# I Does neusis constructions include cardioid?

1. Mar 18, 2017

### DaTario

Hi All,

I would like to know if it is correct to say that neusis constructions (which allow the use of conchoid of Nicomedes, for instance) allow the use of cardioid, which is also a conchoid.

Best wishes,

DaTario

2. Mar 18, 2017

### Staff: Mentor

I don't think you can do it. The Wikipedia article shows construction of the cardioid by rolling a circle around a circle.

https://en.m.wikipedia.org/wiki/Cardioid

Later on in the same article there was another scheme via tangent line and a sliding point but no neusis constructions were shown.

3. Mar 18, 2017

### DaTario

But consider the figure below, from a paper called The Cardioid (The Mathematics Teacher 52(1) 1959 pp. 10-14) showing a construction very similar to that of a conchoid of Nicomedes.

4. Mar 18, 2017

### Staff: Mentor

Perhaps one of other mentors can comment here like @fresh_42 or @Mark44

So you want to know if the image construction method is a neusis construction?

5. Mar 18, 2017

### Staff: Mentor

No clue.

6. Mar 18, 2017

### Staff: Mentor

The way you'd have to approach answering your question is to determine what constitutes a neusis construction. As I understood it, you needed a fixed point for your marked ruler to rotate around, a starting curve or line ti indicate the midpoint and then an endpoint on the ruler to indicate the trace of the new curve.

If you take cardioid and can construct it that way with the circle being the starting curve then we'd have to say yes the cardioid is constructable by neusis methods. The example you showed doesn't seem to be using the marked ruler and seems to have an extra joint in there and that's why I think its not constructable by neusis methods.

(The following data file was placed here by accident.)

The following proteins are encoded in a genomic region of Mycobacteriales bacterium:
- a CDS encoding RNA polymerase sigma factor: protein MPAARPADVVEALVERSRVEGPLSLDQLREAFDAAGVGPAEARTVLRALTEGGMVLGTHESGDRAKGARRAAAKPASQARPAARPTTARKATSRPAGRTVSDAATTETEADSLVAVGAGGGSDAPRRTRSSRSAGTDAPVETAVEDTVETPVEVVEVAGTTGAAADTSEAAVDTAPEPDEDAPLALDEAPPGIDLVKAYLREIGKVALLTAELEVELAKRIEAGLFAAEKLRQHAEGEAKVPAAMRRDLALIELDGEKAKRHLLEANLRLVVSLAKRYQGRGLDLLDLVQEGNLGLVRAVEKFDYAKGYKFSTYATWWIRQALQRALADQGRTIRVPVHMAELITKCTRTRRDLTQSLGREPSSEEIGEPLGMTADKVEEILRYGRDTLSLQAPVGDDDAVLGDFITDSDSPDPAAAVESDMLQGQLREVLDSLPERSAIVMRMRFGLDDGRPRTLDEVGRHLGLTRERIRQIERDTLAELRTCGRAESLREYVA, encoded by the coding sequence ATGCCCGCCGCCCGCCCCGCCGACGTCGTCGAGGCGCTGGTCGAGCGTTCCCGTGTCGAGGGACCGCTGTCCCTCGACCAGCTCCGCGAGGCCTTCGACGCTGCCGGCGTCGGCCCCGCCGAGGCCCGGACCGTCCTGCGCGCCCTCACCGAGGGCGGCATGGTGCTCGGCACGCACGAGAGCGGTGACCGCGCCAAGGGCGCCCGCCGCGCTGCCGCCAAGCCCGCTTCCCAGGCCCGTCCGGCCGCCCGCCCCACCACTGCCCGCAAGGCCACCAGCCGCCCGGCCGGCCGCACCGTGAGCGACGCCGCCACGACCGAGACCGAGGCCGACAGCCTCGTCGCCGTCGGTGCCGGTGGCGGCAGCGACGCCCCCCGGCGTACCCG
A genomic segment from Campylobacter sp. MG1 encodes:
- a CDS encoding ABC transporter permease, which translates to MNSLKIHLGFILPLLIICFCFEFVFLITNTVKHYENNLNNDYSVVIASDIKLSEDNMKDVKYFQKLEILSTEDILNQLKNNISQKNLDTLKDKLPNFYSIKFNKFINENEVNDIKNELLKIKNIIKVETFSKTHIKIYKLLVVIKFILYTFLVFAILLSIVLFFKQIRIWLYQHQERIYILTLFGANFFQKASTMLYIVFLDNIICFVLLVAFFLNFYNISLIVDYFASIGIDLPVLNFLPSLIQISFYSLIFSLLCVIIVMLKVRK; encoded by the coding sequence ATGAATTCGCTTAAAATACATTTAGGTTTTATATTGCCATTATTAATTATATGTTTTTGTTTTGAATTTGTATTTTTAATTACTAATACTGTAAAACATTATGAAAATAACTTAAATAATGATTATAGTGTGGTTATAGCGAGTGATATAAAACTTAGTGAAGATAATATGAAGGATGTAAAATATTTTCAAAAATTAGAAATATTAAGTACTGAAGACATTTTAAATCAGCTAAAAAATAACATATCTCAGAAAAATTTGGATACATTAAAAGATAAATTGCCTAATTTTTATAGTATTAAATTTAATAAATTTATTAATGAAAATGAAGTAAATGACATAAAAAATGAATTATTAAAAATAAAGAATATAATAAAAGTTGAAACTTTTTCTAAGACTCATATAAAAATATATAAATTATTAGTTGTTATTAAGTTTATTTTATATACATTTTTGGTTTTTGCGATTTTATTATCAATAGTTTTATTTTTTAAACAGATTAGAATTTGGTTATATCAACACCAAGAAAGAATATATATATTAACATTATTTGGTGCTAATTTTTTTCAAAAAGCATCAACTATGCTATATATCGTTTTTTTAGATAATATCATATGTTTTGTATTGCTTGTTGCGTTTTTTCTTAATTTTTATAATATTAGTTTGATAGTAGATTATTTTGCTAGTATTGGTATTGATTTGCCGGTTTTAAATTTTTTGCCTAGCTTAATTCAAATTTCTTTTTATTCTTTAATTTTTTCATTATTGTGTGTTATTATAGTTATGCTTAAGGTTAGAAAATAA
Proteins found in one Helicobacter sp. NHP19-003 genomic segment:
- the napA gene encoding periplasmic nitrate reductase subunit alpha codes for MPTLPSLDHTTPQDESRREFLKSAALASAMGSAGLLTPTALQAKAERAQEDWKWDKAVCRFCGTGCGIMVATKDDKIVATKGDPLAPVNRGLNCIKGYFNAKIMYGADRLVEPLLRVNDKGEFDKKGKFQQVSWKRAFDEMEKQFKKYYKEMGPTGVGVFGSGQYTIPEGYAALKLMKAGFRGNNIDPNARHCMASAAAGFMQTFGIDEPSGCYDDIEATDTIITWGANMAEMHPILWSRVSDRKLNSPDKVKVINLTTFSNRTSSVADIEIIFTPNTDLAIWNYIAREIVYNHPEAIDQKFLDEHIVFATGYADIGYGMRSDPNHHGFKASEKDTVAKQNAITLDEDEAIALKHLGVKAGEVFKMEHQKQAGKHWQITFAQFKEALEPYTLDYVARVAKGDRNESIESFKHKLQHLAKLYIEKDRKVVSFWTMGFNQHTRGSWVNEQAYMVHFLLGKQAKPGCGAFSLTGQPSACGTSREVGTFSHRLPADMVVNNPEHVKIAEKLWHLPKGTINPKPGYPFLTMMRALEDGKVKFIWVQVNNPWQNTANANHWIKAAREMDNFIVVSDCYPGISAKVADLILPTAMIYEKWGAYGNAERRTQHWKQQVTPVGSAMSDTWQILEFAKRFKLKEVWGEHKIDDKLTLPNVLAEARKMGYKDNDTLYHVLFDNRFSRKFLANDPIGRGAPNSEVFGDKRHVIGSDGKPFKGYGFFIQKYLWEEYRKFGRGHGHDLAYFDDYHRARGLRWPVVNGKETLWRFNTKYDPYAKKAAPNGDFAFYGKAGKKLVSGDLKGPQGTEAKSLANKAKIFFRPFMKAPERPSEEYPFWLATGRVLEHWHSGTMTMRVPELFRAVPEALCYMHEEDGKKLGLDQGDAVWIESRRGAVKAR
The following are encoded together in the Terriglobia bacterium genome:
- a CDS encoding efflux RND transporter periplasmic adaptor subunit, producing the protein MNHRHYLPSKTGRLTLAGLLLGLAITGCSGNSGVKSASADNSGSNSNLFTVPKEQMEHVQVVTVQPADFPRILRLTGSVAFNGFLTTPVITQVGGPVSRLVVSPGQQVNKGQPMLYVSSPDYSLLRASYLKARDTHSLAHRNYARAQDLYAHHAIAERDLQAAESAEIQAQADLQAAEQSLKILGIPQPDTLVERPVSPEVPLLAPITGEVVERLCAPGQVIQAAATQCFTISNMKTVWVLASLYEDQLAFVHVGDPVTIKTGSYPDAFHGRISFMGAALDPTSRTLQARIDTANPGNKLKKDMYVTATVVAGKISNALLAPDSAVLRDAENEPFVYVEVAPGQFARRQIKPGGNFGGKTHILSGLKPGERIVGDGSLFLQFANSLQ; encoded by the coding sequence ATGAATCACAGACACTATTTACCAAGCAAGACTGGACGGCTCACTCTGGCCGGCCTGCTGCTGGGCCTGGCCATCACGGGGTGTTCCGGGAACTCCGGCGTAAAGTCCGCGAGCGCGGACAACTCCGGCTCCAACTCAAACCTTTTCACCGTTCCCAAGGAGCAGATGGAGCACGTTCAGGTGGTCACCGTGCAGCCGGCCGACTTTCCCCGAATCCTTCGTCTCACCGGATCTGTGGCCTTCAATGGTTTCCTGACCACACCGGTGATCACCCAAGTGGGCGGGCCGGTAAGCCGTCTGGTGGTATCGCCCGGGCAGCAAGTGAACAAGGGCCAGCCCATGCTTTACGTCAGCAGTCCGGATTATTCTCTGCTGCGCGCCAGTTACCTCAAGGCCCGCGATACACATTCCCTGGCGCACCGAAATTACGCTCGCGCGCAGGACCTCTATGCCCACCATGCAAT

7. Mar 18, 2017

### Staff: Mentor

A key question is whether PO and OM are of equal length as you trace out the cardioid? Does it describe the construction method in the text that you didn't post?

Also I need to say that this subject is somewhat interesting. I had never heard of the neusis construction method before. Thanks for sharing.

It might make an interesting PF Insight article here. The history on wikipedia mentioned that the Greeks used this construction method first and then abandoned it in favor of straight edge and compass perhaps because of the later's simplicity (unmarked ruler) and rigidity (no ruler rotations about a point) whereas the neusis was relegated to problems not amenable by straight edge and compass constructions.

I got interested in Origami and discovered that origami methods can do the cube doubling and angle trisection problems which really amazed me.

8. Mar 18, 2017

### DaTario

Yes, PO = OM. It is the fundamental property of conchoid which is present in the cardioid. I confess that the above linkage (name given to this general kind of mechanical device) does not communicate the geometry very clearly. One important fact is that in the point O is marked a kind of small straw (or tube) which is fixed in O and is allowed to rotate. The rod P-O-M goes inside this "tube".

As far as I am aware of, neusis constructions appear as a way to solve problems like the trissection of an angle. I am trying to recover a nice reference in which there is a good account of these methods of the Greeks. They were ranked according to how challengeable they are. The use of just straight edge and compass was considered the method which demanded the highest intelectual level. But it is a fact that this method has limitations.

9. Mar 19, 2017

### Staff: Mentor

10. Mar 19, 2017

### DaTario

Very nice references. The Wikipedia I was already aware of. But the other one is new to me. I may say now that I am convinced that the use of a cardioid represents a neusis construction. I will follow the sites your second reference recomends to see if one of them uses cardioid. But anyway, thank you very much.

Last edited: Mar 19, 2017